But the doorbell didn’t stop ringing. That’s when the sneaking feeling in the back of my mind turned to full blown paranoia. I went outside to talk to the ghost, to ask for a sign. It was raining a lot at the time and I remember getting drenched with rain. Then, after another week or so, my cat decided to mess around with the door to the little closet holding the air conditioning unit. She got her claws stuck in the slats of the door, and I had to rescue her.  That’s when I found it; a second doorbell. It was tucked in beside the air conditioning unit.

My house had had two doorbells the entire time. I took out the first one,  but the second one was still there. It probably got shorted during one of the frequent storms that pass through the southeastern US, and that’s why it was ringing so randomly.
After I took it out, I never had a problem with the ringing again.

In a way, it was disappointing. On the one hand it was good to know I wasn’t going crazy, but on the other it was sad to have let the ghost go – to come to the finite conclusion that my friend was gone. Hollow is going to deal with these elements, a kind of discussion of coping with suicide. I’m planning on writing it out as a novel, maybe for NaNoWriMo, but I think it would actually end up working better as a comic. We’ll just have to see where this all goes.



Portraits I

Last week I fell behind a bit; more out of laziness than anything else. I have been working on artwork, just didn’t get around to documenting it on the blog last week.  I have been doing art related to my comics, in preparation for the One Spark Festival. I’m going to be participating as a Creator and trying to get funding for my graphic novel, Fragments.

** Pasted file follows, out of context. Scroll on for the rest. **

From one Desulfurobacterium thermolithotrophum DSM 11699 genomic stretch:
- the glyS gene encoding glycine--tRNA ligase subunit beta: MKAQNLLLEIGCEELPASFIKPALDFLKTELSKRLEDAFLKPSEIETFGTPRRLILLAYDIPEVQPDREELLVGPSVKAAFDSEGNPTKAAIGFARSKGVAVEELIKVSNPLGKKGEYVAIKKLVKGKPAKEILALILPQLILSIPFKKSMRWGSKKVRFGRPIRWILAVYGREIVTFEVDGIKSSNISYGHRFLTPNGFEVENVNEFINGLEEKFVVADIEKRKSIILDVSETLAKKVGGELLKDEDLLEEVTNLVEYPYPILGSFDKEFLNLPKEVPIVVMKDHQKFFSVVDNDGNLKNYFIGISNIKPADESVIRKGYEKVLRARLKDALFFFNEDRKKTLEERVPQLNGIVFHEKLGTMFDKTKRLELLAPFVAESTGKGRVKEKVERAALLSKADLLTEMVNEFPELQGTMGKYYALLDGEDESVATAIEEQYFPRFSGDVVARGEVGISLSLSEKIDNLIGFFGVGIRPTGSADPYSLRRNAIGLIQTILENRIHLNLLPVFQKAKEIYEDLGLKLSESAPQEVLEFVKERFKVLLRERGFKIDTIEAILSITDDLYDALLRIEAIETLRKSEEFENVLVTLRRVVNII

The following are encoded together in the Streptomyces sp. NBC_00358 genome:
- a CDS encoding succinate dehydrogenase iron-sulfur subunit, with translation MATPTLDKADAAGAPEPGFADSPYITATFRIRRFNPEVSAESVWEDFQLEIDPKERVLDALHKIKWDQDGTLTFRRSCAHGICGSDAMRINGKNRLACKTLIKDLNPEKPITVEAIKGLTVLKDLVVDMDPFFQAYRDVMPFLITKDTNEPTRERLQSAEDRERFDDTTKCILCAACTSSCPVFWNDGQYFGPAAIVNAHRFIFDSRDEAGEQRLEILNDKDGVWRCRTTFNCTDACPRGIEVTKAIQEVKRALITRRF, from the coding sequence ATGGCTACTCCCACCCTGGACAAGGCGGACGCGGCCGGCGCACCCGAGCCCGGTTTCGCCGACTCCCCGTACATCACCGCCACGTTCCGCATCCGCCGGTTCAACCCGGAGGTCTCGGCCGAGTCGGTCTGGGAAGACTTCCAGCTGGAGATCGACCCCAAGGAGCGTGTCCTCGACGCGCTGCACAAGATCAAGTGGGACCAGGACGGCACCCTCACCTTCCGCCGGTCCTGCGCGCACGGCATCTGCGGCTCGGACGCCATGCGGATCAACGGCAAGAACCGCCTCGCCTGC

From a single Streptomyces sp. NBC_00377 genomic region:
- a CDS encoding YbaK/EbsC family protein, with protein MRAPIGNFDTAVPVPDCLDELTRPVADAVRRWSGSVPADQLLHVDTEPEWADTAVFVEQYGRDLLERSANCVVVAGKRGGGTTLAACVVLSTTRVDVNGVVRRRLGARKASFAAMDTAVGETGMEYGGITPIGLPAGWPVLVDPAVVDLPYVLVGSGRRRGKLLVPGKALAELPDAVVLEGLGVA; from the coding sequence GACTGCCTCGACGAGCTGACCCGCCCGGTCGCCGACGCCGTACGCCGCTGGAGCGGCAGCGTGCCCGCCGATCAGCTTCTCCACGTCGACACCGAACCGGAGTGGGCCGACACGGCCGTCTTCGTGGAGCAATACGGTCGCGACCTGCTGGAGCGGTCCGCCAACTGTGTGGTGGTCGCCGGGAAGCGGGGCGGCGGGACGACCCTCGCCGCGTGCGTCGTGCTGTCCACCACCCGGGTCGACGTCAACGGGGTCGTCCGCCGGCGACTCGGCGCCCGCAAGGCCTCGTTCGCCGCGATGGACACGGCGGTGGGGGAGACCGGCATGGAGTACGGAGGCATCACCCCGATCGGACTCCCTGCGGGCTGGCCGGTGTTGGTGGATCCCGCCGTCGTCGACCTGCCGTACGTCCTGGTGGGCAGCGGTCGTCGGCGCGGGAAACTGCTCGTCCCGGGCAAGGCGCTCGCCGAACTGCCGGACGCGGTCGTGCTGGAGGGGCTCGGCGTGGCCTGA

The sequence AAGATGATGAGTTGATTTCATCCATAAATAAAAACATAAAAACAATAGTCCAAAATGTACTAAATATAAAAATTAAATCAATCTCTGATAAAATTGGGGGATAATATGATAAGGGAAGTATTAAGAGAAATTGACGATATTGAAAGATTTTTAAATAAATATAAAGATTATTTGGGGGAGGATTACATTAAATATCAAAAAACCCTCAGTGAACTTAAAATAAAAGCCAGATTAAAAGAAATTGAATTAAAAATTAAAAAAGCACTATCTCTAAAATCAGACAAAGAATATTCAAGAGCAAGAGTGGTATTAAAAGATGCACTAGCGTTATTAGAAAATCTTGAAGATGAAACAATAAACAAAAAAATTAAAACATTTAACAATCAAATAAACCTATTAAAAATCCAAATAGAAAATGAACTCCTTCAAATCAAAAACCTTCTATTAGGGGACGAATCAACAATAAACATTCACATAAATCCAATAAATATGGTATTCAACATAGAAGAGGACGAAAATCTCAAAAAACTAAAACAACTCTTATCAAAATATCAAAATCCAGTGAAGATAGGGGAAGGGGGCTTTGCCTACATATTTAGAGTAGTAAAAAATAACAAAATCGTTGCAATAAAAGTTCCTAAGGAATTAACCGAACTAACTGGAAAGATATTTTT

I’ve been working on Fragments on and off since high school, so I think it’s about time I actually move forward with completing it. I drew almost the entire first chapter a few years ago, but was unsatisfied with the result. So, I’m working on a new version and I think this is going to be it.

I’ve also been working on a quilt project related to Portal, and I did some portraits for one of my workmates, Ny. They were pretty easy to do since they were based on photographs, and of course it was fun as well.  Here are some sketches and the final results.

The actual size of each piece is about 8.5×11. I charged her fifteen dollars for each one. Took me a few hours per piece to finish them. I think they turned out well. :) I’ll probably be doing more at the One Spark Festival, which I will be announcing more information on in the coming weeks; once the venue for my project is decided!